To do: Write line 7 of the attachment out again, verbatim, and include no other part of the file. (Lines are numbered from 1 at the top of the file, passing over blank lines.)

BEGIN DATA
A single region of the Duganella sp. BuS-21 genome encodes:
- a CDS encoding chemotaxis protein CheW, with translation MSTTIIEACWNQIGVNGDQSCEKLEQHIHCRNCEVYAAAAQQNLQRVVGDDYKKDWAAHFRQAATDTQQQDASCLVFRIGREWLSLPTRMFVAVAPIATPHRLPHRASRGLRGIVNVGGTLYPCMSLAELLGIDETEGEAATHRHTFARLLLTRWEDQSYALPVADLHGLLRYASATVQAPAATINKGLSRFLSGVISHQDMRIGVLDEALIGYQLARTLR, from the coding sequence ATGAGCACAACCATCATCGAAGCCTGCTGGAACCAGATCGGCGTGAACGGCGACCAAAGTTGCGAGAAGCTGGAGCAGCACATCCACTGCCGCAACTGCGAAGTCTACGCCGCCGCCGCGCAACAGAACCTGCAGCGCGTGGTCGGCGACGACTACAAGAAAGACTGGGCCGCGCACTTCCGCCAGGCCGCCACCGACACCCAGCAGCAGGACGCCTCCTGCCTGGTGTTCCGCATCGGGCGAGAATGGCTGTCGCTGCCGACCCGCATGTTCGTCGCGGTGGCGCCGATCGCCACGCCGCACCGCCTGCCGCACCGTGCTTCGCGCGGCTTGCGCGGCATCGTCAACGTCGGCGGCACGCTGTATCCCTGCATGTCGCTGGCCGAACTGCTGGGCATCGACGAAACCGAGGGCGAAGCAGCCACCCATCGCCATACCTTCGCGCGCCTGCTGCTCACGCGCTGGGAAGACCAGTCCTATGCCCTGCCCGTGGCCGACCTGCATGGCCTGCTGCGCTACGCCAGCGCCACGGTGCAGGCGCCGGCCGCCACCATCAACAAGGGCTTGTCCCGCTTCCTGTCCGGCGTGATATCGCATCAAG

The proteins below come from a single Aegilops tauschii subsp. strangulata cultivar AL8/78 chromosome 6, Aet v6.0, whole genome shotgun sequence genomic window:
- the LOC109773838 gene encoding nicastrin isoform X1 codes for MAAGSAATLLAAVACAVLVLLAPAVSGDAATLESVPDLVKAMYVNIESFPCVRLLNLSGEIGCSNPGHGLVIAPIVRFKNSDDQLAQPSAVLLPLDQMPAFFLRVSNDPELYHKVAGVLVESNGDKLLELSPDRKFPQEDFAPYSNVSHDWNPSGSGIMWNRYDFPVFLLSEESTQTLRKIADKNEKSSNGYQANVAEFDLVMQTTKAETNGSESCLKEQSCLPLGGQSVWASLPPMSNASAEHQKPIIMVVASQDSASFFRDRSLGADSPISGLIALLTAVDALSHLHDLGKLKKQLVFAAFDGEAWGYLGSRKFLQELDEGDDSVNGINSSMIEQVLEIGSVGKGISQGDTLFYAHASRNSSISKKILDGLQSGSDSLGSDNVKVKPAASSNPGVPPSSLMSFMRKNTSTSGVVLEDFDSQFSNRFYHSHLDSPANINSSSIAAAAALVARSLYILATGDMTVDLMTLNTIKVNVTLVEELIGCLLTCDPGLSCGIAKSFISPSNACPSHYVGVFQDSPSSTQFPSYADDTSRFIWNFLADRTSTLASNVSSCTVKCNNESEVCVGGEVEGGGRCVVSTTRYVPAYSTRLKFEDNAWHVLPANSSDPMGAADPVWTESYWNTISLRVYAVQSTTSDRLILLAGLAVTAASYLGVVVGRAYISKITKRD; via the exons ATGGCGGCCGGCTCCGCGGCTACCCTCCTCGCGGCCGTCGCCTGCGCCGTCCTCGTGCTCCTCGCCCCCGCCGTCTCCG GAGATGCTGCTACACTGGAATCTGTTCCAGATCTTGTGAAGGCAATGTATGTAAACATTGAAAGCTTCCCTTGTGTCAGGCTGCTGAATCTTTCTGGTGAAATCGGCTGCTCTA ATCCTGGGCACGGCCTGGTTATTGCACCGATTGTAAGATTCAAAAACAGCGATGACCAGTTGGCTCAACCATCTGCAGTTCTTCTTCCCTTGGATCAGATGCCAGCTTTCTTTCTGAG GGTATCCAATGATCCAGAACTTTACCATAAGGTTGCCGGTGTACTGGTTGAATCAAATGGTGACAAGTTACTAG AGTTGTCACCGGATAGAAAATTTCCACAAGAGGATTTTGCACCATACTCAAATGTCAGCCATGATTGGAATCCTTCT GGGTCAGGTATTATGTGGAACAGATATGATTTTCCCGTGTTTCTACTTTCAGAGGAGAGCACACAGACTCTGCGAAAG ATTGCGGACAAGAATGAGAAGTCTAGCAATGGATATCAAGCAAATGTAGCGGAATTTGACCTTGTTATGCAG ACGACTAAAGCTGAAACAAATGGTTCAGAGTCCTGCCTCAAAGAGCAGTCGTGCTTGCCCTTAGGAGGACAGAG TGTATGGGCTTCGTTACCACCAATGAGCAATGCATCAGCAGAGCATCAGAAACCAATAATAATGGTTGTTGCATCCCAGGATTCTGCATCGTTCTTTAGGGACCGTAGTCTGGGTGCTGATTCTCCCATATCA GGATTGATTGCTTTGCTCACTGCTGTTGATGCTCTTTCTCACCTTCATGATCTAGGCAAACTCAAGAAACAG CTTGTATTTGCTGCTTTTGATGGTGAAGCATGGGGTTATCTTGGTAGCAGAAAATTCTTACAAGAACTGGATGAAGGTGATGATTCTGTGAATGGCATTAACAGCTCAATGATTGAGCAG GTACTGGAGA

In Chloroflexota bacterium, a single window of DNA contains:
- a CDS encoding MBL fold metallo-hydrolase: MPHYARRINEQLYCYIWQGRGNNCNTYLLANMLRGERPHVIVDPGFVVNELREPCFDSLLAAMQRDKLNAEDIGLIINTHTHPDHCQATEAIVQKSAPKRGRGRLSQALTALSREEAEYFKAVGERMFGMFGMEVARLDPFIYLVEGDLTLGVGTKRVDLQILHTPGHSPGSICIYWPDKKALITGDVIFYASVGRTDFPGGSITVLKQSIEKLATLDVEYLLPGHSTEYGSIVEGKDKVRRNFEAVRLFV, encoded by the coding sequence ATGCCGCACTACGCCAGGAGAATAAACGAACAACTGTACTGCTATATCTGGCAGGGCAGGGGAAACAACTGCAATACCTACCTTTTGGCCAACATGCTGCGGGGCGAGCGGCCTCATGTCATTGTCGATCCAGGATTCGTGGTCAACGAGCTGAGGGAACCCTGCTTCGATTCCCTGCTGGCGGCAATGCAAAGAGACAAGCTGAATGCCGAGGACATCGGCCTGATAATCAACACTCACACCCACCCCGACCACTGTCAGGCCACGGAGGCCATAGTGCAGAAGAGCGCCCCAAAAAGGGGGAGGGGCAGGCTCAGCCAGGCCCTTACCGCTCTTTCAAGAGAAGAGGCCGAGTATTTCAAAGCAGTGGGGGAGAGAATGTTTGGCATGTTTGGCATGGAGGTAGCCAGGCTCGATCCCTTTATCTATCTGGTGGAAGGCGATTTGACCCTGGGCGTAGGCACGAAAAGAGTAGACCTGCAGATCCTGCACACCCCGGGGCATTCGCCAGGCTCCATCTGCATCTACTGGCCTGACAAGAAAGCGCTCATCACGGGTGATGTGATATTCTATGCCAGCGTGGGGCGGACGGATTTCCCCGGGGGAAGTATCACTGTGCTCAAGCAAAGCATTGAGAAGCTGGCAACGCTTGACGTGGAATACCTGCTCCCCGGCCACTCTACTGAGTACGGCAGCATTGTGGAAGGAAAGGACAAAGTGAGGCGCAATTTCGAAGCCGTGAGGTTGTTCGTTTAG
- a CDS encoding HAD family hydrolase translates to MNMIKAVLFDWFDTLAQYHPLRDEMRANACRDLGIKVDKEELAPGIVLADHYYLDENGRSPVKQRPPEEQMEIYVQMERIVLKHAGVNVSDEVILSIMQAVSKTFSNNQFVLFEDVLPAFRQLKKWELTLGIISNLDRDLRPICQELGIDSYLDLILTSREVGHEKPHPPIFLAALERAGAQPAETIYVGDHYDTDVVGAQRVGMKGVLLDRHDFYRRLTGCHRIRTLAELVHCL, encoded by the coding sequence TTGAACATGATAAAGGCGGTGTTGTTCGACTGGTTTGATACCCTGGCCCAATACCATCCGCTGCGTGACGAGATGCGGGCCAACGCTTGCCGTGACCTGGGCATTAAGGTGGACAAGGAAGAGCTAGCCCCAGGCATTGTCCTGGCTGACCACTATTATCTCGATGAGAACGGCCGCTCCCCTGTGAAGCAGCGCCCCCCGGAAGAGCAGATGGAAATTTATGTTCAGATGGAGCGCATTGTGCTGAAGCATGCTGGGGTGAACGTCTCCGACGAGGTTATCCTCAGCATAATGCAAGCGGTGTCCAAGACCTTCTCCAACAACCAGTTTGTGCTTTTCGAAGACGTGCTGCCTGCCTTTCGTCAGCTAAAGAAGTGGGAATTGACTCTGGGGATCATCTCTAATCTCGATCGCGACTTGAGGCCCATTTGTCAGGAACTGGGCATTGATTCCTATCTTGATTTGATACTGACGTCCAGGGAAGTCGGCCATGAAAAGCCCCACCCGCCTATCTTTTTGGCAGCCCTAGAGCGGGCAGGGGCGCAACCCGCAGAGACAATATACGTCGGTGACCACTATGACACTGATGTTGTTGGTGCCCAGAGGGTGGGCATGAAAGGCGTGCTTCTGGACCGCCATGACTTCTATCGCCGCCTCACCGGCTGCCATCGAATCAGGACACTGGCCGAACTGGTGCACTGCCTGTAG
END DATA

- a CDS encoding HAD family hydrolase translates to MNMIKAVLFDWFDTLAQYHPLRDEMRANACRDLGIKVDKEELAPGIVLADHYYLDENGRSPVKQRPPEEQMEIYVQMERIVLKHAGVNVSDEVILSIMQAVSKTFSNNQFVLFEDVLPAFRQLKKWELTLGIISNLDRDLRPICQELGIDSYLDLILTSREVGHEKPHPPIFLAALERAGAQPAETIYVGDHYDTDVVGAQRVGMKGVLLDRHDFYRRLTGCHRIRTLAELVHCL, encoded by the coding sequence TTGAACATGATAAAGGCGGTGTTGTTCGACTGGTTTGATACCCTGGCCCAATACCATCCGCTGCGTGACGAGATGCGGGCCAACGCTTGCCGTGACCTGGGCATTAAGGTGGACAAGGAAGAGCTAGCCCCAGGCATTGTCCTGGCTGACCACTATTATCTCGATGAGAACGGCCGCTCCCCTGTGAAGCAGCGCCCCCCGGAAGAGCAGATGGAAATTTATGTTCAGATGGAGCGCATTGTGCTGAAGCATGCTGGGGTGAACGTCTCCGACGAGGTTATCCTCAGCATAATGCAAGCGGTGTCCAAGACCTTCTCCAACAACCAGTTTGTGCTTTTCGAAGACGTGCTGCCTGCCTTTCGTCAGCTAAAGAAGTGGGAATTGACTCTGGGGATCATCTCTAATCTCGATCGCGACTTGAGGCCCATTTGTCAGGAACTGGGCATTGATTCCTATCTTGATTTGATACTGACGTCCAGGGAAGTCGGCCATGAAAAGCCCCACCCGCCTATCTTTTTGGCAGCCCTAGAGCGGGCAGGGGCGCAACCCGCAGAGACAATATACGTCGGTGACCACTATGACACTGATGTTGTTGGTGCCCAGAGGGTGGGCATGAAAGGCGTGCTTCTGGACCGCCATGACTTCTATCGCCGCCTCACCGGCTGCCATCGAATCAGGACACTGGCCGAACTGGTGCACTGCCTGTAG